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Spokane, Washington  Est. May 19, 1883
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Even primary election serves up political hash

I’m always relieved to get past a primary.

The only point of a primary election is to weed out those less-popular candidates who, if elected, might actually do the public some good.

Now the real fun begins. The winning combatants will exchange insults until November, when voters will select their favorite liars in the general election.

This is what I call a “No Fun” election year in Spokane. Voters won’t have the fun of heaving the incumbent mayor out of office like a dirty diaper.

Even so, a guy like me can’t be choosy.

So on Tuesday, I drove to a North Side pizza joint where supporters of Spokane City Councilwoman Nancy McLaughlin gathered to carbo-load and enjoy the primary returns.

Nothing but mirth and mozzarella at this location.

McLaughlin won the night by a landslide, besting her nearest District 3 opponent by more than 3,000 votes.

Among the District 3 vanquished was Barbara Lampert. Yep. Poor Lampert has lost yet another bid to win, well, something.

Once again I must shelve my morbid columnist curiosity regarding what this perennial candidate might do should voters actually put her into an office.

Maybe next time, Barbara – maybe next time.

My stay at McLaughlin Central was quite entertaining. Former Spokane Councilman Brad Stark gave me a withering look and a handshake that I can only describe as contemptuous.

Good to see you, too, Brad.

On the flip side, Duane Sommers seemed genuinely pleased to see me.

There’s only one thing to deduce from such disparate reactions. I must not have been doing my job while Sommers was Spokane County assessor or in the state Legislature.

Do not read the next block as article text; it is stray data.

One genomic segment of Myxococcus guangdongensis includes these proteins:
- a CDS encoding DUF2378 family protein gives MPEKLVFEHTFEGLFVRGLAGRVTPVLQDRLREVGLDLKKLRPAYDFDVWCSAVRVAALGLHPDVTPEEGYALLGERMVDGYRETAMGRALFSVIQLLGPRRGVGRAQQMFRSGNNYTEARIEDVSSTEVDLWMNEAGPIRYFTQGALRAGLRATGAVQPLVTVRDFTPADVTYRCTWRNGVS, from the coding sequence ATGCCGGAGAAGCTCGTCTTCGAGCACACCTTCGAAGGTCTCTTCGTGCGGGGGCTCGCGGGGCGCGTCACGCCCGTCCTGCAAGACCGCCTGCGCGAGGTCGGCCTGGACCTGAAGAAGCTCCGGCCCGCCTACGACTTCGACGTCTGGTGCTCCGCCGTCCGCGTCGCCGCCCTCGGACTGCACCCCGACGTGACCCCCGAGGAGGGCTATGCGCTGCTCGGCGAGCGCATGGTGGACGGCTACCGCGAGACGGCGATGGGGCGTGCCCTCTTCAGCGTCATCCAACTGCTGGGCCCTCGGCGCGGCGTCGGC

A woman who cornered me in the pizza restaurant told me that she was related to Abraham Lincoln. I’m not sure why she wanted me to know this, but I’m always up for a challenge.

So I told her about one of my ancient relatives serving two years in prison for polygamy.

I’d say I won that genealogical face-off.

Speaking of face-offs, there will be no Steve Eugster Spokane City Council reprise in the near future.

Candidates needed to finish first or second to go on to the general election. Eugster finished fourth in his District 2 race.

Bummer. I would have paid to watch the inevitable cage-match exchanges between the always-bombastic Eugster and Council President Joe Shogan, who is no slouch in the ol’ temper-tantrum department.

My take on Eugster was apparently dead wrong. Silly me, I figured being suspended could only enhance a lawyer’s political appeal.

I also found it mildly surprising to see that District 3 candidate David Elton received 194 votes. You know what that tells me?

That tells me there are a couple hundred people in this community who we probably should keep an eye on.

Doug Clark is a columnist for The Spokesman-Review. He can be reached at (509) 459-5432 or by e-mail at
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